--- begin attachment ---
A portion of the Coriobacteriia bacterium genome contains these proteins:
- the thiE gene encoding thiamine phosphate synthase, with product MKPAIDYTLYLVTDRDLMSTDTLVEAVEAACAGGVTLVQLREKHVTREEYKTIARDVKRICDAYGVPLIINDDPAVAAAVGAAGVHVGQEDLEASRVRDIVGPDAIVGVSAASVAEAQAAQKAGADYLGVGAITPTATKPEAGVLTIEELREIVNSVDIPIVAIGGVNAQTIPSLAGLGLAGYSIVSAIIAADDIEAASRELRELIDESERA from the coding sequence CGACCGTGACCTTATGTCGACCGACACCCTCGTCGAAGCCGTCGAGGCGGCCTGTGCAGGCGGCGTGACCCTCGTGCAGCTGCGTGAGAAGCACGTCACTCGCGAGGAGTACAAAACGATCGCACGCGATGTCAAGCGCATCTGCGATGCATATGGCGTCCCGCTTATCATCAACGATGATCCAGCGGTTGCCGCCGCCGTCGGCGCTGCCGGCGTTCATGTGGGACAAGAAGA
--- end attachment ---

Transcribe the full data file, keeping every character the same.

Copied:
A portion of the Coriobacteriia bacterium genome contains these proteins:
- the thiE gene encoding thiamine phosphate synthase, with product MKPAIDYTLYLVTDRDLMSTDTLVEAVEAACAGGVTLVQLREKHVTREEYKTIARDVKRICDAYGVPLIINDDPAVAAAVGAAGVHVGQEDLEASRVRDIVGPDAIVGVSAASVAEAQAAQKAGADYLGVGAITPTATKPEAGVLTIEELREIVNSVDIPIVAIGGVNAQTIPSLAGLGLAGYSIVSAIIAADDIEAASRELRELIDESERA from the coding sequence CGACCGTGACCTTATGTCGACCGACACCCTCGTCGAAGCCGTCGAGGCGGCCTGTGCAGGCGGCGTGACCCTCGTGCAGCTGCGTGAGAAGCACGTCACTCGCGAGGAGTACAAAACGATCGCACGCGATGTCAAGCGCATCTGCGATGCATATGGCGTCCCGCTTATCATCAACGATGATCCAGCGGTTGCCGCCGCCGTCGGCGCTGCCGGCGTTCATGTGGGACAAGAAGA